Folkestone and Hythe 459 407.7 Wakefield 751 217.7
Bury 764 401.9 Runnymede 190 215.9
Southwark 1,272 400.9 Worcester 220 215.9
Wirral 1,295 400.6 Peterborough 431 214.4
Barnsley 974 397.2 East Northamptonshire 200 213
Croydon 1,511 392.1 Bracknell Forest 257 211.2
Bromley 1,280 386.6 Blaby 212 211.1
Walsall 1,091 385 North Somerset 451 210.8
County Durham 2,013 382 Cannock Chase 210 209.8
Wolverhampton 1,001 382 Broxtowe 237 209.2
Bedford 652 379.9 Aylesbury Vale 416 208.6
Hertsmere 390 374.3 Chiltern 200 208.5
Lambeth 1,211 371.6 South Bucks 146 208.4
Rotherham 983 371.4 Richmond upon Thames 410 208.2
Wigan 1,208 370.5 Telford and Wrekin 368 207
Warrington 772 368.4 City of London 18 206.8
Salford 935 367.5 Warwick 294 206.3
Darlington 391 366.9 Breckland 287 206
Sutton 750 366.7 Swindon 455 205
Rochdale 801 364.1 Pendle 187 204.6
Stockport 1,054 361.2 Wellingborough 162 203.8
Luton 771 360.1 Eastleigh 267 202.6
Bolton 1,024 358.8 Wychavon 256 201
Reading 585 358.4 Tower Hamlets 634 199.6
Hammersmith and Fulham 664 358.1 Welwyn Hatfield 244 198.8
Newcastle upon Tyne 1,064 354.4 Lewes 203 197.6
Hartlepool 329 352.8 Worthing 217 197.2
Ealing 1,203 351.8 Eden 104 196.7
Trafford 828 350.3 Tewkesbury 182 196.5
Newcastle-under-Lyme 453 349.8 Thurrock 339 196.5
Reigate and Banstead 514 347.9 Sevenoaks 236 196.2
Sefton 932 338.4 Broxbourne 190 196.1
Cheshire West and Chester 1,151 338 Bassetlaw 229 196
Merton 697 338 Colchester 376 195.3
Dover 393 336 Bolsover 155 194.9
Nuneaton and Bedworth 428 332 Castle Point 175 194.3
Barnet 1,299 331.3 Rochford 169 194.3
West Lancashire 377 330.8 Windsor and Maidenhead 292 193.5
Liverpool 1,630 329.4 Islington 462 193.2
Tameside 740 328.6 Mid Sussex 288 192.4
Boston 227 327.2 Havant 242 192.3
Fylde 261 327.2 Hart 183 190
Cheshire East 1,241 325.9 Milton Keynes 510 189.9
Lewisham 986 324.8 Ashfield 241 189.5
Wyre 360 323.7 Harrogate 304 189.4
Northumberland 1,023 319.4 Spelthorne 188 189.3
Kensington and Chelsea 498 318.8 Elmbridge 258 188.8
North East Derbyshire 322 318.4 Fenland 190 187.2
Sandwell 1,037 316.8 Crawley 210 186.8
Halton 405 315.3 Gedling 220 186.8
Surrey Heath 280 315.1 Woking 188 185.8
Preston 444 313.1 Nottingham 613 185.2
Gloucester 403 311.7 Hyndburn 149 184.4
Solihull 667 310.4 Tunbridge Wells 217 183.8
Redcar and Cleveland 423 309.4 Cambridge 228 181.3
West Oxfordshire 339 308.7 Rugby 194 181
Stoke-on-Trent 784 306.4 Corby 128 180.7
Wandsworth 997 305.4 Harborough 166 179.5
Slough 454 304.5 East Hertfordshire 264 178.3
Stockton-on-Tees 595 301.7 Malvern Hills 137 175.4
Canterbury 496 301.4 South Norfolk 242 175.3
North Lincolnshire 518 301.2 Cotswold 155 174.1
North Tyneside 619 300.5 North Hertfordshire 231 173.4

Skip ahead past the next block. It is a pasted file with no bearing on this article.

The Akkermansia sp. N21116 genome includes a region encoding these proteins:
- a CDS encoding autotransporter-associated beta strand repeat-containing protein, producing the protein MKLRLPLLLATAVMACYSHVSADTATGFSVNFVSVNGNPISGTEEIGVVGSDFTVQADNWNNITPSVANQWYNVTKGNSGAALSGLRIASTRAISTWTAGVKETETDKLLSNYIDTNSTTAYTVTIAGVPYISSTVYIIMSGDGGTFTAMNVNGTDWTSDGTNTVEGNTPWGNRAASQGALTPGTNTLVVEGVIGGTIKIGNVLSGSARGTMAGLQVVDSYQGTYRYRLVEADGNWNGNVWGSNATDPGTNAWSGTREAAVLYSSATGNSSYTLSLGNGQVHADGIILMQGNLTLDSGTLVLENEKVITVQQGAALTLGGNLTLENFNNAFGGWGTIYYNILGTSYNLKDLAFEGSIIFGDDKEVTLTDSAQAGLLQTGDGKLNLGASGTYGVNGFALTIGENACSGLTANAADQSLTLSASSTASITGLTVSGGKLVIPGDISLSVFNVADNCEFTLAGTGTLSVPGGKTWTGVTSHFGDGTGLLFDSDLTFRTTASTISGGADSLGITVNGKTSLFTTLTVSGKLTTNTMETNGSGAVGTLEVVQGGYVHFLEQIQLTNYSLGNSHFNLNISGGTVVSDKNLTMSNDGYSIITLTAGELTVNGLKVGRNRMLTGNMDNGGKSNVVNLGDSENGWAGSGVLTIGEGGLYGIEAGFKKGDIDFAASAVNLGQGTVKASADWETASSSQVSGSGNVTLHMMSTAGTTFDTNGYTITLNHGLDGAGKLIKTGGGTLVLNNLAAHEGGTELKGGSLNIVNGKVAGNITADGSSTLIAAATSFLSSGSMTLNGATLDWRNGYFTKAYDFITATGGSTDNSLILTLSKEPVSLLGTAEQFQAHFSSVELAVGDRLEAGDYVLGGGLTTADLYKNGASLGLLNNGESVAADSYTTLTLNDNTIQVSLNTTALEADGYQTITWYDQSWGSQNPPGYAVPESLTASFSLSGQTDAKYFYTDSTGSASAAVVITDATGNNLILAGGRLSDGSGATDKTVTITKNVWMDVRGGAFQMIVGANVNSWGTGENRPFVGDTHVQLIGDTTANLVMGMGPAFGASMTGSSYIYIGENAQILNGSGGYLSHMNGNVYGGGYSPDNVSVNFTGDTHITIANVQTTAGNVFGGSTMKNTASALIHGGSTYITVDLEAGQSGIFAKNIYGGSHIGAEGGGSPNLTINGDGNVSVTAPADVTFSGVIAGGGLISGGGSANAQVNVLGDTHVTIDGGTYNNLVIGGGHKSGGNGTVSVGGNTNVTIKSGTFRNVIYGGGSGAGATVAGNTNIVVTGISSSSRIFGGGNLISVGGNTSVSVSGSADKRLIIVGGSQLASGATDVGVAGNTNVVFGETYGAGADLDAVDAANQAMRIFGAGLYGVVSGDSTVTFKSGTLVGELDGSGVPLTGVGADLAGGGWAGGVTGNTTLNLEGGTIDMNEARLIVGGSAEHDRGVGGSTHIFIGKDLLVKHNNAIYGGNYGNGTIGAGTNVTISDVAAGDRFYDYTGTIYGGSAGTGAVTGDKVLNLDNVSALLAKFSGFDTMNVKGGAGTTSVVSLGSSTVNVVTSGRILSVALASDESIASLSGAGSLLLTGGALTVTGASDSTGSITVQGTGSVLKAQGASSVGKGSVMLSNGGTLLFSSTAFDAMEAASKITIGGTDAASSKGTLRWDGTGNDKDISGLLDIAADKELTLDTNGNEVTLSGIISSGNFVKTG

Bromsgrove 295 299 Kirklees 759 173
Kingston upon Thames 524 298.6 Mid Suffolk 177 172.7
Chorley 346 296.2 Tonbridge and Malling 223 170.9
Harlow 256 295.6 Somerset West and Taunton 261 169.6
Winchester 367 295.3 Uttlesford 151 169.3
North Warwickshire 190 293 Charnwood 307 168.1
Bexley 724 292.8 Stroud 198 166.4
Manchester 1,587 289.8 Rushcliffe 193 164
Newham 1,003 284.9 Erewash 189 163.7
Stratford-on-Avon 363 284.5 Daventry 138 163.3
Birmingham 3,241 284 Ribble Valley 98 163.2
Kingston upon Hull, City of 734 281.6 Babergh 149 163
Great Yarmouth 279 280.8 Torbay 221 162.8
Scarborough 305 280.5 North Norfolk 170 162.6
Gravesham 297 279.2 Norwich 226 160.1
Waltham Forest 769 277.9 Braintree 242 159.7
Redditch 236 277.7 Sedgemoor 195 158.8
Three Rivers 258 277.3 Amber Valley 200 157.9
Cherwell 413 276.9 South Northamptonshire 145 156.7
Blackburn with Darwen 411 275.9 New Forest 280 155.8
Havering 711 275.8 Fareham 181 155.6
Medway 766 275.7 Adur 99 155
Dudley 880 274.5 North West Leicestershire 157 153.7
Cheltenham 321 274.1 Brighton and Hove 444 152.9
Epping Forest 357 272.2 Selby 136 152.6
Oadby and Wigston 155 271.7 Bristol, City of 706 152.4
Lichfield 282 271.2 Portsmouth 320 148.7
Hounslow 731 270 Horsham 211 148.4
East Staffordshire 320 269.9 Maldon 95 147.5
East Riding of Yorkshire 916 269.7 Eastbourne 152 147.3
Wokingham 447 266.1 Gosport 124 145.4
Enfield 887 265.7 Ryedale 79 143.8
Mole Valley 229 262.5 South Gloucestershire 403 142.6
Basildon 487 262 Isle of Wight 200 141.3
South Oxfordshire 365 259.8 Melton 72 140.9
Epsom and Ewell 206 257.7 Wycombe 246 140.9
Maidstone 438 257.7 Calderdale 294 139.9
Doncaster 800 257.6 Plymouth 358 136.1
Allerdale 251 257.4 Wealden 216 134.9
Westminster 657 257.3 Newark and Sherwood 163 134.1
Hillingdon 784 257.2 South Cambridgeshire 210 133.3
Huntingdonshire 455 256.6 Forest of Dean 115 132.9
Guildford 379 256.3 Exeter 169 129.6
Leicester 907 255.3 East Cambridgeshire 113 126.5
Ipswich 349 253.8 West Suffolk 226 126.3
South Staffordshire 284 253.3 Mansfield 134 123.1
Shropshire 810 252.9 Lincoln 121 122.2
Craven 142 249.9 Bournemouth, Christchurch and Poole 483 122
Redbridge 758 249.5 Bath and North East Somerset 234 121.8
Bradford 1,336 248.7 Mid Devon 97 118.7
St Albans 366 248.3 Chichester 142 117.6
Richmondshire 132 247.9 East Lindsey 164 116.5
East Suffolk 612 246.5 North Kesteven 135 116.4
Rossendale 174 245.4 South Kesteven 164 115.6
Greenwich 700 244.6 Teignbridge 148 111.4
Kettering 247 243.9 South Somerset 184 109.6
Test Valley 305 243.7 Wiltshire 534 107.2
Brentwood 185 241.7 Arun 164 102.6
South Holland 227 241.5 Cornwall and Isles of Scilly 576 101.4
Waverley 303 241.2 Rother 95 99.3
Camden 630 240.3 East Devon 141 97.7
West Berkshire 379 239.1 North East Lincolnshire 156 97.6
Wyre Forest 241 238.5 Dorset 365 96.9
Tendring 347 238 North Devon 93 96.8
Vale of White Horse 314 234.8 West Devon 53 95.4
Tamworth 180 234.7 South Hams 80 92.8
Barking and Dagenham 497 234.4 Rutland 35 88.2
High Peak 216 234.2 West Lindsey 80 84.3
Dacorum 360 233.3 Hastings 55 59.2
Leeds 1,840 233.1 Mendip 63 54.8
Southampton 589 233 Torridge 36 52.8
Source: Department of Health